We have come a long way since the first Earth Day in 1970.
As of January this year, there were nearly 1.5 million electric cars driving on U.S. roads, we recycle and/or compost approximately 35% of our waste (Environmental Protection Agency), and roughly 20% of U.S. energy generation comes from renewable sources (U.S. Energy Information Administration).
According to the American Wind Energy Association, wind energy generation has grown by 7.3 gigawatts (GW) of installed capacity for every year of the last decade. And, as of 2019, there was approximately 96 GW of installed wind capacity in the United States and 591 GW worldwide.1
While the expansion of renewables is undoubtedly a positive shift, not all renewable energy is renewable from start to finish.
Generating energy—and landfill overflow
A recent Bloomberg News article stoked concern by shining a spotlight on Casper, Wyoming, home to a graveyard for nearly 900 wind turbine blades.
Casper’s municipal landfill serves as a final resting place for spent blades, the volume of which has been growing exponentially as wind energy’s robust expansion continues. The article suggested that over the next four years alone, the United States will decommission more than 8,000 blades.
While other parts of the wind turbine can be reused or recycled, blades as they are currently constructed cannot be. A study found that each megawatt of installed capacity equates to 9.6 metric tons of composite waste.2
This poses a significant challenge at the end-of-life stage of the blades—both environmentally and economically.
As the collection of decommissioned blades multiplies, it begs the question: Where will they go?
Building a better blade
NREL researchers and their partners saw an opportunity within the challenge.
Tapping into a vast wealth of experience in fundamental wind energy research, development, and validation, NREL researchers established an approach to manufacturing wind turbine blades, employing a thermoplastic resin system developed by Arkema Inc.
A business-as-usual blade is generally constructed from epoxy or other thermoset resins. These types of materials are both difficult and expensive to recycle. Because of these challenges, spent thermoset blades are all but guaranteed to end up in a landfill.
The thermoplastic resin system is a potentially groundbreaking development because it allows the turbine blades to be recycled at their end of life.
And it is not just the recyclability that sets these next-gen blades apart.
A potential game changer
“Employing a thermoplastic resin system, including thermal welding, is the answer for building longer, lower cost, recyclable wind turbine blades,” explained NREL researcher Robynne Murray.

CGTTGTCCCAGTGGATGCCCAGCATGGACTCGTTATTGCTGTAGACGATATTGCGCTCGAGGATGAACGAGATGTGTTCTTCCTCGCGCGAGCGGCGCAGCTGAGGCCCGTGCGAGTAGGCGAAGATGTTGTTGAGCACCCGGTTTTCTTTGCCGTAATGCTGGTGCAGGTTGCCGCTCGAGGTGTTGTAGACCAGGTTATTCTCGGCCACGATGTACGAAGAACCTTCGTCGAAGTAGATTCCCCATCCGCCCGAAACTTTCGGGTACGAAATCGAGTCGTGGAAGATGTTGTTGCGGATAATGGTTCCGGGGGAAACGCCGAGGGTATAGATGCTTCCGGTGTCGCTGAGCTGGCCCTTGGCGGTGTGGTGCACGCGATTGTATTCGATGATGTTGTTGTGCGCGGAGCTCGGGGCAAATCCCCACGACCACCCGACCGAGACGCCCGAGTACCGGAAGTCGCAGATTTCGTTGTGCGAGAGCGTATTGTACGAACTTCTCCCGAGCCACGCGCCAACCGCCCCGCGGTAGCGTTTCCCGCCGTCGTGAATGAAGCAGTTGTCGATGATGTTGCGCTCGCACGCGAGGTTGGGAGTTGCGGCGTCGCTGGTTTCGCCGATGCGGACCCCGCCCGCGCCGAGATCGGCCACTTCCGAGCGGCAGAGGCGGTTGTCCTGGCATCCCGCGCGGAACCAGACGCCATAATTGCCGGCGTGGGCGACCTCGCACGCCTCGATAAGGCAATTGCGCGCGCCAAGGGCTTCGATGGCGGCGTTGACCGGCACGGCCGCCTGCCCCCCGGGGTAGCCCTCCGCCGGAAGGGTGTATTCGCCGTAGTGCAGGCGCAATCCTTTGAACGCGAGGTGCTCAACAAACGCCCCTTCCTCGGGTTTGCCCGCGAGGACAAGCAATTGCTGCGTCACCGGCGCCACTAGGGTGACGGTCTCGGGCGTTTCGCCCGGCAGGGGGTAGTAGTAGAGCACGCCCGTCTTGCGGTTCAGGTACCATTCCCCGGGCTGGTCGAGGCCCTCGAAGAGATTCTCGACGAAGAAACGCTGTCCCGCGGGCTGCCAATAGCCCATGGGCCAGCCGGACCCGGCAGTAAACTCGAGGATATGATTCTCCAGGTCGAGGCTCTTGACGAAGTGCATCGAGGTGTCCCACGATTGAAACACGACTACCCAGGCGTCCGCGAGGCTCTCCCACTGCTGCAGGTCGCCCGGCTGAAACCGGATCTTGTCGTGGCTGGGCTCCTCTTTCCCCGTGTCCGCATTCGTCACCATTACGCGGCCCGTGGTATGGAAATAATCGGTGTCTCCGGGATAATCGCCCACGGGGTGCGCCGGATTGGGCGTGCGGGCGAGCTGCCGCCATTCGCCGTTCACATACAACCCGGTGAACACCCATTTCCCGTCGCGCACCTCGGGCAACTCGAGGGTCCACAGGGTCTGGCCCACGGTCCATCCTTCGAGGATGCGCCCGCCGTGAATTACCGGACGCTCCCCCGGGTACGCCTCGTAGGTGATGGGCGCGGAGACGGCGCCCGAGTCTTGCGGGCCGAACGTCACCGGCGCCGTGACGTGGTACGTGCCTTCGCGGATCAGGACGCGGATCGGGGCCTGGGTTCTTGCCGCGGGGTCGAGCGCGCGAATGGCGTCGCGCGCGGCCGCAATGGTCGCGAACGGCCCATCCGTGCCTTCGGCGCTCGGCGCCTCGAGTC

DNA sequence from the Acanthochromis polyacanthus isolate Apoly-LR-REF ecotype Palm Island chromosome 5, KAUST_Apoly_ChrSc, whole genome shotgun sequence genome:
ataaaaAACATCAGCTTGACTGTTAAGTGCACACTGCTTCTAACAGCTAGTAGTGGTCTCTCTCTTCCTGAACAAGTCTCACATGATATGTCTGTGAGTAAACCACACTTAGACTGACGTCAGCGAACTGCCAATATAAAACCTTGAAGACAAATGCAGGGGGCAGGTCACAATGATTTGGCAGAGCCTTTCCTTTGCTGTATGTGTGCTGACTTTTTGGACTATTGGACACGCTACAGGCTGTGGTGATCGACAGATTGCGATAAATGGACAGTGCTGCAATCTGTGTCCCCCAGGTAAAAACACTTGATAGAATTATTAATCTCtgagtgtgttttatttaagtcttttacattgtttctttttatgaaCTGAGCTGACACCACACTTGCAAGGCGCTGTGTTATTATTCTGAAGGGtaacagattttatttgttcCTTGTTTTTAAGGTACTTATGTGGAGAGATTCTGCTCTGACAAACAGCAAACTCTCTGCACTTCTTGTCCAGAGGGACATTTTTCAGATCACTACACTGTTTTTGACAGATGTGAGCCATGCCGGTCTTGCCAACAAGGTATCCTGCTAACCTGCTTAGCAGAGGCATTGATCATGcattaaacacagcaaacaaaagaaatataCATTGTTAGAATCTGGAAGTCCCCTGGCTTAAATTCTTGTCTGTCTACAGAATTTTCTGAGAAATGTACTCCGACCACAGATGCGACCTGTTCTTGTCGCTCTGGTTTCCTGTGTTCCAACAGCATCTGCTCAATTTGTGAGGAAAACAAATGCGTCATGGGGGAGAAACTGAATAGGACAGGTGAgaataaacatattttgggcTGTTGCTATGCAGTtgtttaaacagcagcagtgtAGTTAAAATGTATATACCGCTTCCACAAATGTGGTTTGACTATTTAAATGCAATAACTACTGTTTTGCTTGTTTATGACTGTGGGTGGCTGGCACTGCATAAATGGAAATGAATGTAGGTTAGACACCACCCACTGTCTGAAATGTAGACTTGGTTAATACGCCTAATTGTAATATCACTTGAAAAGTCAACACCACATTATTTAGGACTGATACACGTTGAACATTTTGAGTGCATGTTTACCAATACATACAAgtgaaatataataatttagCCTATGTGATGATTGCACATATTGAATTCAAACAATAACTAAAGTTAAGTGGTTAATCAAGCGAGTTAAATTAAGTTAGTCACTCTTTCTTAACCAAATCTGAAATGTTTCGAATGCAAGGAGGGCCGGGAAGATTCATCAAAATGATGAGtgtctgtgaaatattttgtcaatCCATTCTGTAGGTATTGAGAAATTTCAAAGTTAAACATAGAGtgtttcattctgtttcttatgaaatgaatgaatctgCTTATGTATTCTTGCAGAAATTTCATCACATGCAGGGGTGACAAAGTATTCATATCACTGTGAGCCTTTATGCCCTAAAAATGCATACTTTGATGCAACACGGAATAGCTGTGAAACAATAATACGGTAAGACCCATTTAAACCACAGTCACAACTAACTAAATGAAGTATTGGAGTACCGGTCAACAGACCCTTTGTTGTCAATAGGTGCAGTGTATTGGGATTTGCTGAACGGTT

“It’s the ability to use this infusible thermoplastic in the same processes that are currently used by blade manufacturers that makes this resin different from other thermoplastics that are widely used in other industries,” Murray said.
These thermoplastic resins enable a manufacturing process that allows wind turbine blades to be recycled at their end of life and also reduces the time, cost, and energy involved in manufacturing.
The principal drivers of blade cost are the materials and direct labor.
Thermoplastic blade production allows for a reduction in labor costs due to its faster curing cycle compared to the thermoset resin/epoxy.
Also, because thermoplastics do not require heat to cure, equipment and labor costs are lower than they would be for the business-as-usual epoxy blade in which heated tooling or a post-curing oven would be required.
Moreover, thermoplastic blades can be thermally joined, instead of relying upon adhesive bonds. Blades can potentially be made stronger and lighter, and they can also be more easily repaired compared to the business-as-usual blade.
The thermoplastic resin system paves the way for the on-site manufacture of blades so that larger blades can be built at much lower transportation costs.
And, as though these reasons were not proof enough of the value of thermoplastics and thermal welding, these blades also perform well when saturated with seawater, opening the door for countless marine energy applications.
Getting their sea legs
Marine energy is the wave of the future, so to speak, though thermoplastic composites have yet to be validated at a full scale and in realistic, submerged operating conditions.
NREL researchers are working to change this.
NREL is one of a few laboratories with the capacity and capabilities to manufacture full-scale blades for use in such environments and applications.
Researchers can produce the composite blades at the Composites Manufacturing Education and Technology facility and perform full-scale structural validation on the blades at NREL’s Structural Technology Laboratory.
As wind energy continues its meteoric rise and the marine energy industry gets its feet wet, it is essential that turbine life cycle remains front and center of these industries, lest they fall prey to unintended consequences, such as tons upon tons of turbine trash.
Collaborating with industry partners, NREL researchers are working to bring these innovative, recyclable blades and processes to market.
NREL’s pioneering thermoplastics work is helping to close the circle, ensuring that today’s blades become tomorrow’s blades, too.
1Association, A.W.E., U.S. Wind Industry Annual Market Report 2018: Executive Summary Confirmation. 20182Arias, F., 2016. Assessment of Present/Future Decommissioned Wind Blade Fiber-reinforced Composite Material in the United States. City College of New York, New York, NY.